TAMSEN FADAL Journalist, Advocate, Warrior

Tamsen Fadal

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Hillary Ferguson | Photos by Peter Lueders

Tamsen at her appartement in NYC

Change your hair color. Change your name. Invest in a new wardrobe. These were only some of the comments Tamsen Fadal endured when she began her career in broadcast journalism.

“When I was younger, a producer said I needed to look more like the girl next door,” she says. “I’m Lebanese with dark hair and dark eyes, and this was a time when the business was very cookie-cutter.”

There was a mold for what female news anchors were “supposed to” look like and at the time, Fadal did not fit the prototype. She struggled with the thought for years, sometimes conforming and uncomfortably adjusting, fearing failure if she did not make those changes for everybody else. Valid concerns, but as the industry and the world changed over the years, Fadal’s confidence grew, as did her level of success. And while she’s not exactly the “girl next door,” she is now the anchor of PIX11 News and an eight-time Emmy award-winner. For young women looking to enter the field, Fadal stresses the importance of staying true to who you are.

“I didn’t do that for a very long time and I regret it,” she says. “I probably spent ten years trying to be somebody else.”

Before that, though, Fadal was driven by a passion for storytelling beginning at a young age. She knew who and what she wanted to be. “When I was a little kid, I would sit my parents down in the garage and make them listen to my newscast,” she says. “I always loved telling stories.”

Tamsen at the PIX 11 News station

Over time and after studying broadcast journalism in college, Fadal realized that storytelling was the way she could give voice to the voiceless. And in 2002, working out of a local Philadelphia CBS affiliate, Fadal crossed the Atlantic to embed with Air Force troops in Afghanistan during the height of Operation Enduring Freedom. What marked only two weeks in her career turned out to be the most influential in dictating what types of stories she wanted to share with the world.  The experience left her with a different perspective on just about everything.

“We heard so many stories about how the Taliban had taken over [Kandahar] and was operating in the shadows, so we had a military escort with us the whole time,” says Fadal. “It was really a life-altering experience for me because I had never seen anything like that. I had obviously never seen war.”

Though her time in the Middle East was brief, Fadal points to the experiences that left a lasting impression on her: watching soldiers meet their newborns over video chat, discussions with women who had left children at home to go serve their country, and most notably, her trips in and around the streets of Kandahar and Kabul.

“I saw up close how the people of [Afghanistan] were living—could see how frightened the women were,” she says. “I wanted to empower those women and give a voice to the women who didn’t feel like they had one. It was just so hard to see: women who were afraid to live.”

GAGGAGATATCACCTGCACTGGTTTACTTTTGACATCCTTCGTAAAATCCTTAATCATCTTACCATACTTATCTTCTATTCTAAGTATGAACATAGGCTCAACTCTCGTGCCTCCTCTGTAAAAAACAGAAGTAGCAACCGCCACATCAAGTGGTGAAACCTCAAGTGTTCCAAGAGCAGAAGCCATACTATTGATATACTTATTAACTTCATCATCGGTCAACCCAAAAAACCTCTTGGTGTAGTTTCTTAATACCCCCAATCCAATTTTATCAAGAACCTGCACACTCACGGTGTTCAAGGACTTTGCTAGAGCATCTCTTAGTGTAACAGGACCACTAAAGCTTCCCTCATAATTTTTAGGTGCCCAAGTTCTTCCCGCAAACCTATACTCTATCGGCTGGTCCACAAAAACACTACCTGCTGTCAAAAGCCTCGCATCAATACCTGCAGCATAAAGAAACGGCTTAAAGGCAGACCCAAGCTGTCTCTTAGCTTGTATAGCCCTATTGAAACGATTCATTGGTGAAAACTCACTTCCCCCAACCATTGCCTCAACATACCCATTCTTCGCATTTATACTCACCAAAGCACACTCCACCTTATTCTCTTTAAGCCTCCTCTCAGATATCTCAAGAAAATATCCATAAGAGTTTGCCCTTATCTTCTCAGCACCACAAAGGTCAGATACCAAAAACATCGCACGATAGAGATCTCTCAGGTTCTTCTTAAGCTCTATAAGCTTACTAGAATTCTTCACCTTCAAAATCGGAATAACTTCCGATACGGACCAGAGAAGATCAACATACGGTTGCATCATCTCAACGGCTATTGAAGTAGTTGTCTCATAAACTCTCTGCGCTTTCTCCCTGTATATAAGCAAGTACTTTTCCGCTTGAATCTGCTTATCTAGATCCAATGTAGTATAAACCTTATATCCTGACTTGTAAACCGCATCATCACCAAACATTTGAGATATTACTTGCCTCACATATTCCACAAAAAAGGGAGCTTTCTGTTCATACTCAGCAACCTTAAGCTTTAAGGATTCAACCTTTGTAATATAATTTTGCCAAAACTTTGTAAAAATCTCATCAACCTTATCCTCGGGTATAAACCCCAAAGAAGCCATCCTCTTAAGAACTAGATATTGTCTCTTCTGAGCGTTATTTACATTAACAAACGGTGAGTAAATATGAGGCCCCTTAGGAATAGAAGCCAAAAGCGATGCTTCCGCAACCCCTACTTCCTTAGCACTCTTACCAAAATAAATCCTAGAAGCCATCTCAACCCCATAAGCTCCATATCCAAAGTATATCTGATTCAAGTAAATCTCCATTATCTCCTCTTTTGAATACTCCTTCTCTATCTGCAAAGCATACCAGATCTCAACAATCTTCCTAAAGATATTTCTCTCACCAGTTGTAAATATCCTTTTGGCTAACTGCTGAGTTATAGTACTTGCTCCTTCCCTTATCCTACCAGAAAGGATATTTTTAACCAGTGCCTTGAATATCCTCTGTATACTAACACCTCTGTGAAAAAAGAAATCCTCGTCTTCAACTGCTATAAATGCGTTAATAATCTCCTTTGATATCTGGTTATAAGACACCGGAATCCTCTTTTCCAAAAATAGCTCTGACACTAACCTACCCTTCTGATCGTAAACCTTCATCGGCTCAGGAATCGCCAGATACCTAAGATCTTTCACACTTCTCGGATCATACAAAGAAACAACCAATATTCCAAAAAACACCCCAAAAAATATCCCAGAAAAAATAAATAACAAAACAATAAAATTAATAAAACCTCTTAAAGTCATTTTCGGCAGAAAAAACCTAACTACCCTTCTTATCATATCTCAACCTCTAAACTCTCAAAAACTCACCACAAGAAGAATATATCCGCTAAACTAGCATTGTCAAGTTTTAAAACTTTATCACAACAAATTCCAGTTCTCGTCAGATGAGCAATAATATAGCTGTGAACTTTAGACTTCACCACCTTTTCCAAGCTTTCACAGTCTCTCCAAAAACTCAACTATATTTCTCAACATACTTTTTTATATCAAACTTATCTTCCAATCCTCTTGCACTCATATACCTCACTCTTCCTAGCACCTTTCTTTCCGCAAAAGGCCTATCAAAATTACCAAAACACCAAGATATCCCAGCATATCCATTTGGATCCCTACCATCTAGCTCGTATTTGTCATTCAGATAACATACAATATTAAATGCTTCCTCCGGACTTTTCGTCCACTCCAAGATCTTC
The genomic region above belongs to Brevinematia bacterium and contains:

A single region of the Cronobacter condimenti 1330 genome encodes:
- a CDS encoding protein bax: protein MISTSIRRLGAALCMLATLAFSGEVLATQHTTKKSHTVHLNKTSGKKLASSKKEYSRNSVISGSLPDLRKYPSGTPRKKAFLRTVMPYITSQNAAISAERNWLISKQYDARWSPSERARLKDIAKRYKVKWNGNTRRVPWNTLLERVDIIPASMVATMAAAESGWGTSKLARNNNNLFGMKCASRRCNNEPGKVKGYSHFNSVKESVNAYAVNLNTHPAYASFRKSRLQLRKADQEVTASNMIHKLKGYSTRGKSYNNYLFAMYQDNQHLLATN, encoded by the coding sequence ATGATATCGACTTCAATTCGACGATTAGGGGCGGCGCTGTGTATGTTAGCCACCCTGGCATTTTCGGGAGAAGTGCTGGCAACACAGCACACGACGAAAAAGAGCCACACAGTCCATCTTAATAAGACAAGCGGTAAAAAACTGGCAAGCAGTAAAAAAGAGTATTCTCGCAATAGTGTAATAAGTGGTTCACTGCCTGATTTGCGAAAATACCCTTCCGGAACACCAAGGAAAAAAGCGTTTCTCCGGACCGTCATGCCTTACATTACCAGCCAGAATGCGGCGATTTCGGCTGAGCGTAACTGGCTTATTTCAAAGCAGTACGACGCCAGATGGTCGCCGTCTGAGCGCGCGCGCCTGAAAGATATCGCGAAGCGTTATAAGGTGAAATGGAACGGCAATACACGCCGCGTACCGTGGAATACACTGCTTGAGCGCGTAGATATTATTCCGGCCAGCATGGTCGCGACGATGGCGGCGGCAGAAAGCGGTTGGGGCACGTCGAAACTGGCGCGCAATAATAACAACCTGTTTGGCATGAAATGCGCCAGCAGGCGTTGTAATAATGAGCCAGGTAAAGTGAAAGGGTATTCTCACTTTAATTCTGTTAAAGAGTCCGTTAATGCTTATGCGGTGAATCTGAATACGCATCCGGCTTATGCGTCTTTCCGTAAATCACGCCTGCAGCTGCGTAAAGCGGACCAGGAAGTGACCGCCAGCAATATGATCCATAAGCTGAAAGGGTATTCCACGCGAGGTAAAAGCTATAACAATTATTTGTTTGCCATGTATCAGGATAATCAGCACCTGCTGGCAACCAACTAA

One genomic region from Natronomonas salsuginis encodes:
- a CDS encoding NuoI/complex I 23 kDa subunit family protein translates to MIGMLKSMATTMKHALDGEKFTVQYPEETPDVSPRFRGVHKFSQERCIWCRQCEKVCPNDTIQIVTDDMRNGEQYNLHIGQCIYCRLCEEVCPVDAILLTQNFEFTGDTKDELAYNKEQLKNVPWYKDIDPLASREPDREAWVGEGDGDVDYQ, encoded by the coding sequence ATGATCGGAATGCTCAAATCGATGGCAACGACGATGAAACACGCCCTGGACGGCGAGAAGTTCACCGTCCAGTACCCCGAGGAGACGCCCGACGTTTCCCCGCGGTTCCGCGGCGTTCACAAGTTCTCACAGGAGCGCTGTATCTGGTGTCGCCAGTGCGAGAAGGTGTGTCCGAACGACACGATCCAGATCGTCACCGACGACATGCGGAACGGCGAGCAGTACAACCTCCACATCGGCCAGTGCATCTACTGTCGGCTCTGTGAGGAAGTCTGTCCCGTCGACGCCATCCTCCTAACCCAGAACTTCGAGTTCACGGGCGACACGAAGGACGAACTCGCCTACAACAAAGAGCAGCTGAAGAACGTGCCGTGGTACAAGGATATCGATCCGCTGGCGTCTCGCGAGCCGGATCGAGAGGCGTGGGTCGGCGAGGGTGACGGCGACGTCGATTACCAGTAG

Upon her return and a subsequent move to New York, women’s empowerment became a driving force behind her career. She wanted to see women standing up for what they believed in, especially in regards to education and major life decisions.

In the aftermath of an embarrassing and public divorce, Fadal became the same kind of woman she had long championed for. Blogging for the Huffington Post, she emerged from the heartbreak as a post-marriage icon for women struggling with similar and universally female experiences. She would later go on to publish her latest book, The New Single, a manifesto for all women going through a big life change.

I didn’t intend to write another book, but I found out I had a lot to say

“I didn’t intend to write another book, but I found out I had a lot to say,” say says. “I had a voice and I knew a lot of women who were going through the same thing.”

On air, her segment ChangeMakers highlights women in the community who are making a difference. “You don’t have to be famous to make a difference,” says Fadal. “What you need is a passion and the desire to stand up for what you believe in. That’s what I try to do, good or bad.”

One of those passions is advocating for breast cancer awareness. At the forefront of this advocacy is the memory of her mother, who passed away from breast cancer after a six-year battle when Fadal was twenty. It was a time when people did not publicly discuss women’s health care issues, and breast cancer awareness had nowhere near the support it has today.

“I was young and as soon as I realized I had a voice, [breast cancer awareness] became something I was very passionate about.”

Fadal spent years working with various organizations to help women gain access to affordable resources, mammograms, and check-ups. It was a passion with deep personal roots.

“My mother was my best friend and I watched her struggle through a horrifying disease,” she says. “While we wait for a cure, I feel like this is the one way I can make a difference.”

At the heart of journalism is the desire to tell the stories that matter—a desire to make a difference with words. Privileged with a platform and an audience, Fadal uses her public voice everyday to speak up for causes that are meaningful. Whether she is championing women’s rights, traipsing across Afghan deserts or New York concrete, or advocating for breast cancer awareness, one thing is certain: Tamsen Fadal is the definition of a warrior.

Tamsen at her appartement in NYC

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